Reuters: Gulf States Get More Assertive as Iran Closes in on Nuclear Deal

2015-06-24 - 7:30 م

Reuters: Gulf Arab states have long feared a sanctions-free Iran and as a nuclear agreement edges closer they have become more aggressive in preparing for a resurgence of their main regional foe.

The biggest concern is what they see as Shi'ite Iran's regional expansionism, manifest in its backing for Syria's President Bashar al-Assad, Lebanon's Hezbollah, Iraq's Shi'ite militias and Yemen's Houthi group.

From the airstrikes in Yemen to backing for Syrian rebels, crackdowns on dissent and more forceful diplomacy, the actions of the mostly Sunni Muslim Gulf states in recent months has been driven by a sense that Iran is on the cusp of a comeback.

They are also concerned that U.S. President Barack Obama's push for a nuclear deal in return for sanctions relief shows their strongest ally may no longer help restrain Iran.

"The deal is inevitable is their calculation. It could be delayed a week or two, or a month. But everybody in the region has prepared themselves for the reality that the deal is a done thing," said Mustafa Alani, a security analyst close to the Saudi Interior Ministry.

The six Gulf Cooperation Council (GCC) members, Saudi Arabia, Kuwait, Bahrain, Qatar, the United Arab Emirates and Oman, often disagree on regional strategy, but except for Muscat, they all share misgivings about Iran.

For Saudi Arabia in particular, revolutionary Shi'ite Iran represents an overriding threat in a hostile region.

Bahrain's announcement last week that it had discovered an explosives plot it said was planned by Iran's Revolutionary Guards was only the latest example of what Gulf states see as Tehran's ongoing efforts to undermine their security.


Six world powers - Britain, France, Germany, China, Russia and the United States - andIran will recommence talks this week aimed at reaching a final agreement that swaps increased transparency for sanctions relief by June 30 after reaching a framework deal in April.

Riyadh and its dynastic neighbours are also worried about the implications for relations with Washington, their main military guarantor with its aircraft carrier group in the Gulf, naval base in Bahrain and air base in Qatar.

"Obama is going to be remembered as the U.S. president who restored relations with Iran. But he may also be remembered as the U.S. president who lost his traditional allies in the region," said Sami al-Faraj, a Kuwaiti security adviser to the GCC.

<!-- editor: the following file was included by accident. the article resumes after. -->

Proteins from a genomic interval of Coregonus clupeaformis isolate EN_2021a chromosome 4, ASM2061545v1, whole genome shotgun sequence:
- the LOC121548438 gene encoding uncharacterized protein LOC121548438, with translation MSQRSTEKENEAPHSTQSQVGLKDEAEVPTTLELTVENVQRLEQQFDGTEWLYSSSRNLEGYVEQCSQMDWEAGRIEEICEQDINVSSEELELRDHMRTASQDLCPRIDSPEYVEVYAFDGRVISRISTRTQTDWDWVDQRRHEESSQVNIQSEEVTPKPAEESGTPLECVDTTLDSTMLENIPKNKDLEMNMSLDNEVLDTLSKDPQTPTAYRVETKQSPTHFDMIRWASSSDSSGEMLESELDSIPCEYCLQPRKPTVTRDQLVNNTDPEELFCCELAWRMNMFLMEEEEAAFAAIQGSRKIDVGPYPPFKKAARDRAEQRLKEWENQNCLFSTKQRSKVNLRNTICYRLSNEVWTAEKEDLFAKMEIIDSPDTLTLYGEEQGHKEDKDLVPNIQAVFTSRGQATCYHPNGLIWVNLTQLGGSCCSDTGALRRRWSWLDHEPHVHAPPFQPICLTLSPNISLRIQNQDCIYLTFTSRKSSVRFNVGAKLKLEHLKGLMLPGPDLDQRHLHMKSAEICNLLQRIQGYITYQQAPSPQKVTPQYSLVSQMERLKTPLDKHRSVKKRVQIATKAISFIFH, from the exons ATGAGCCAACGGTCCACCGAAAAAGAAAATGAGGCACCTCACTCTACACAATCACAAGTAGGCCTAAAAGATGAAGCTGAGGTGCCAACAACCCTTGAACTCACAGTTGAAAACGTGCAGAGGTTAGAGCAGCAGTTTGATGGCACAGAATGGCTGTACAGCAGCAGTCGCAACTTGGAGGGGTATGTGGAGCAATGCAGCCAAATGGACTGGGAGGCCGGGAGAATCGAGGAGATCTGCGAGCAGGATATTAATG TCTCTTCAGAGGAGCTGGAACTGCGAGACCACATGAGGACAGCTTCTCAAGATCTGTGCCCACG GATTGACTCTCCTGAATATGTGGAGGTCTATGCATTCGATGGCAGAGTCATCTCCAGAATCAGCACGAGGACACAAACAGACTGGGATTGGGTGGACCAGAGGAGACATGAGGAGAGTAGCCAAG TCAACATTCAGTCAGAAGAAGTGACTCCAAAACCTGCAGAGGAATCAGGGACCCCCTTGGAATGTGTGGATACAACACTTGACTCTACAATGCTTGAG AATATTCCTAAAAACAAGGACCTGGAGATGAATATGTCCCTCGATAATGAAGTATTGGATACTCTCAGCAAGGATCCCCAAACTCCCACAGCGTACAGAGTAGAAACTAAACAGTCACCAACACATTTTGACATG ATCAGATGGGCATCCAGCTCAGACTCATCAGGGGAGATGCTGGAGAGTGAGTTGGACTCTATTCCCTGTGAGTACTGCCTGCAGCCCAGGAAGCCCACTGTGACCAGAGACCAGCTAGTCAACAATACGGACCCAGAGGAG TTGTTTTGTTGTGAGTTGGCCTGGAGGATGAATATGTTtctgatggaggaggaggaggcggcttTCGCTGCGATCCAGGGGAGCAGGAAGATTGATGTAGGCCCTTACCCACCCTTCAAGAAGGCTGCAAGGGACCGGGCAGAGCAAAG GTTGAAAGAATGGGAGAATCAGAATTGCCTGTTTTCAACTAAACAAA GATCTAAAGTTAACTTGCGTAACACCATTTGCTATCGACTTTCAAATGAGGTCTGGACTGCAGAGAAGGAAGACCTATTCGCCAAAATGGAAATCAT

Gulf states have increasingly voiced the idea of building alternative alliances to replace a diminished American role in the region, and have showcased that ambition with the coalition in Yemen and renewed cooperation with Turkey in Syria.

"We have been looking for other options, whether it is Russia, France or regional powers like Turkey and Pakistan, to enable us to regain a balance of power," said Faraj.

He said Saudi Deputy Crown Prince Mohammed bin Salman's visit last week to Moscow came in that context. On Tuesday the prince flew to Paris to meet French President Francois Hollande.


In public Washington has often welcomed Saudi Arabia's more assertive regional stance and willingness to build new alliances, citing them as evidence the country is taking on more of a burden both countries have shared.

It has mainly backed Riyadh's military intervention in Yemen, but was only given a few hours notice, a sign of loss of influence.

A tougher line taken recently by Gulf states with internal dissidents, such as the four-year prison term a Bahraini judge gave to the country's main opposition leader, may also be embarrassing to Obama given Washington's ties to the states.

"Relations between Saudi Arabia and America are now cash on delivery. Nothing for nothing. If you want me to support the nuclear deal, you'll have to support me in Yemenand other places," said Alani.

One of the agreements Prince Mohammed signed last week in Moscow was a nuclear cooperation pact, Riyadh's latest with atomic powers as it prepares plans to build 16 reactors to generate electricity.

The kingdom has repeatedly said that whatever Iran gets in a deal is exactly what it, too, will use for its nuclear programme, and has hinted that if Tehran ever gets an atomic bomb, Riyadh will not be long in following suit.

The more assertive line from Saudi Arabia and its allies towards its regional foes and Washington in recent months has been more than just posturing but they have some way to go to show it will work.

The strikes in Yemen have delivered little on the ground and four years of backing for Syrian rebels has still failed to oust Assad, a sign that whatever deal Iran signs after this week's talks, the Gulf may yet find its best ally is its current one.

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